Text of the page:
I LOVE Easter! And one of the biggest parts of Easter is giving and receiving beautiful chocolate eggs. I don’t know why, but I always think Easter egg chocolate tastes so much better than your ordinary bar – and I love finding little surprises within them too!
Sadly, being lactose-intolerant means most of those lovely, milky eggs are now off-limits – but with a little help from my family, I’ve hunted down all the diary-free, milk-free and lactose-free eggs available at the three biggest supermarkets in the UK – Sainsbury’s, Tesco and Asda.
I spent a chocolate-filled afternoon with my mum and boyfriend reviewing each and every one. By the end we all felt more than a little sick, full of sugar and craving salt, but you can read our analysis below!
Initially, we thought that the eggs would differ between the three supermarkets. However it soon became apparent that Sainsbury’s, Tesco and Asda had used the same manufacturer – the ‘choc’ and ‘white choc’ eggs are exactly the same, no matter where you shop! While the packaging and the overall sizes varied, the decoration,, texture and taste were all identical. The packaging states that they are all in Ireland – it’s not not exactly clear where, but there’s little doubt that they are all from the same supplier. In other words, it makes no difference which supermarket you go to – the eggs are the same!
‘White choc’ egg
|Tesco – Small Egg||£2.50||Mini White Chocolate Buttons|
|Sainsbury’s – Small Egg||£2.50||Mini White Chocolate Buttons|
The Tesco packaging was quite boring – just one plain colour – while the Sainsbury’s egg had a patterned box with spring features, which looked far more attractive.
Looks pleasing, with an interesting rippled texture.
Very sweet; similar to normal white chocolate.
Very soft; melted quickly.
Too sweet and SO sugary. Besides a slight creamy aftertaste, it’s almost like eating pure sugar.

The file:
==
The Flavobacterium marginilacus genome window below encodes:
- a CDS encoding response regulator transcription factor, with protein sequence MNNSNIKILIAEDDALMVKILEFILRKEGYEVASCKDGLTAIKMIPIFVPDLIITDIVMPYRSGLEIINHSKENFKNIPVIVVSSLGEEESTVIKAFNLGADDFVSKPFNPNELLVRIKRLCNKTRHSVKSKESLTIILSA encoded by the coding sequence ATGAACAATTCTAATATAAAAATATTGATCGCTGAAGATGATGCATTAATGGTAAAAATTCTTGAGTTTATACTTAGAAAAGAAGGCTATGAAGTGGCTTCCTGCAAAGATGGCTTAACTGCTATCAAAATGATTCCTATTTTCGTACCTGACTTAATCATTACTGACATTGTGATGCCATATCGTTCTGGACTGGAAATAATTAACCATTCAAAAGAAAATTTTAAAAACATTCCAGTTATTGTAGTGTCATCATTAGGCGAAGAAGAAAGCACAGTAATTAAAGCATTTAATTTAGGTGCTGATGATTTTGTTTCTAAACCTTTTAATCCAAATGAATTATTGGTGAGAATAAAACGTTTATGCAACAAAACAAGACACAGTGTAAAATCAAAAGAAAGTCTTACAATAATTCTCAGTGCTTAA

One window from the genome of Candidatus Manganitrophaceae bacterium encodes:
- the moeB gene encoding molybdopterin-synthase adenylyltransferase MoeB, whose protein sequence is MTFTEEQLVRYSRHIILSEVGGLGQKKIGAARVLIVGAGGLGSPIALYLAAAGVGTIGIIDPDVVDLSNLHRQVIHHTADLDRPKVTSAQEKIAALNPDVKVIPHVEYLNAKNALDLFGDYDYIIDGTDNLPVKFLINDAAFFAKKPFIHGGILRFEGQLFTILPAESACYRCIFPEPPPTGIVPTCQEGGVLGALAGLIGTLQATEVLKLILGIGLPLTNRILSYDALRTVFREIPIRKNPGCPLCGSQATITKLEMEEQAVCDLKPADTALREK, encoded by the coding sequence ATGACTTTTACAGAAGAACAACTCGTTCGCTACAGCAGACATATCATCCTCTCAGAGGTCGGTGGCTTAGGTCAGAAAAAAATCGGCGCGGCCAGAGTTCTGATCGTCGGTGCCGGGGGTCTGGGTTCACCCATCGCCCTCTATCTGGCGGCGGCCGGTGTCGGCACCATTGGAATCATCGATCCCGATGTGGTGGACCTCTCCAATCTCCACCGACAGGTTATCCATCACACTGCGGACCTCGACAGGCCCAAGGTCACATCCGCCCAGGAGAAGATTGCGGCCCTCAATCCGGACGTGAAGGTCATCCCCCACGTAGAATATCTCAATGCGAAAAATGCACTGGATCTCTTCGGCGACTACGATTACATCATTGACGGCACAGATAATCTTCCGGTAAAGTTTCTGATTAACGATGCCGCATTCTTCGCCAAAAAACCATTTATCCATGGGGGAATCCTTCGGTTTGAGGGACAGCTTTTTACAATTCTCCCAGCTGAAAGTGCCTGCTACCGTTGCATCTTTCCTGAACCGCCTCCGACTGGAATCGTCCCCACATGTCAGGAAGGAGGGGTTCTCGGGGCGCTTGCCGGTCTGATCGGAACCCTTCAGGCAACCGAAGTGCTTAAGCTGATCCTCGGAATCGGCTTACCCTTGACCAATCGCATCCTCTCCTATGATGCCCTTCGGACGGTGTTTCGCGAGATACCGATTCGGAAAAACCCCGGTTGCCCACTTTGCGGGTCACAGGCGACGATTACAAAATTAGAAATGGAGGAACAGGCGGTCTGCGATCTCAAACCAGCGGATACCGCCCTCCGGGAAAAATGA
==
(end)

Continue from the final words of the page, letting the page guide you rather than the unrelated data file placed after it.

|Tesco – Small Egg||£2.50||Mini Chocolate Buttons|
|Sainsbury’s – Medium Egg||£3.50||Milk Chocolate Discs|
|Asda – Large Egg||£4.00||Orange chocolate Discs – Very orangey aroma and a nice tangy taste. Good, but not quite Terry’s.|
Identical to the ‘white choc’ egg.
Identical to the ‘white choc’ egg.
Smells a lot stronger than the white egg, much like dark chocolate.
Noticeably harder than the white chocolate. Has a better snap, and melts well.
Quite bitter; similar to chocolate but not as milky or smooth. Lacks flavour, but far better tasting than the ‘white choc’ egg!
Tesco Finest Caramel Flavoured Egg and Fondant Truffles
Tesco has an extra egg in their selection, under the Tesco Finest range. Of all the eggs, this was the one I was most excited about!
Available from Tesco (£3.50).
The most appealing. The packaging doesn’t shout ‘free-from’ in large-letters like the others, and looks more like a normal Easter egg.
Again has the same rippled texture.
Subtle caramel and chocolate smell, however not over-powering.
Exactly like a normal Easter egg, with a good snap and melts well too!
SO GOOD! A little like a vanilla toffee. Features a milky and chocolatey flavour – not too sweet or too bitter. Neither sickly or rich, this egg was just right!
I never ever thought you could find a dairy-free truffle, but they do exist! These look just like a normal truffle, and are wrapped beautifully in gold foil. The truffle has a hard chocolate shell and soft gooey centre, rather similar to Lindt Lindor truffle. It was nice to be able to have something different other than solid chocolate discs or buttons. Simply delicious!
We also tried a couple of extra Easter treats…
Choices Dairy Free Chocolate Rabbit
Available at Sainsbury’s (£1.00) and Tesco (£0.99).
This chocolate was a lot nicer than the eggs; more palatable, milkier-tasting and much more similar to ordinary chocolate. We also agreed that it would be the most appealing to children as an alternative to the standard Easter egg.
Plamil Organic Mini Half-Eggs
Available at Holland and Barett (£3.49).
This was vile! So disgusting that my mum and I spat them straight back out again. These eggs taste stale, artificial and plain rotten. There were only 9 small eggs in the pack – for that price I’d expect a lot more. It’s expensive, gross, and I certainly will not be buying them again.
Overall, it’s excellent that supermarkets are now recognising dietary intolerances and providing free-from eggs. I feel that the chocolate will always taste a little artificial, and never quite like the real thing (If you’re really craving that chocolate, it may just be worth eating the normal eggs and dealing with stomach pains later!). However, the Tesco Finest Caramel Easter egg was the clear winner; it was delicious – probably the best dairy-free chocolate I have ever had – and I will definitely be asking for this egg at Easter. Hopefully in the years to come there will be a few more options to choose from as the free-from industry grows.
Right now though, I need a chocolate-break to come down from my sugar rush… Happy Easter!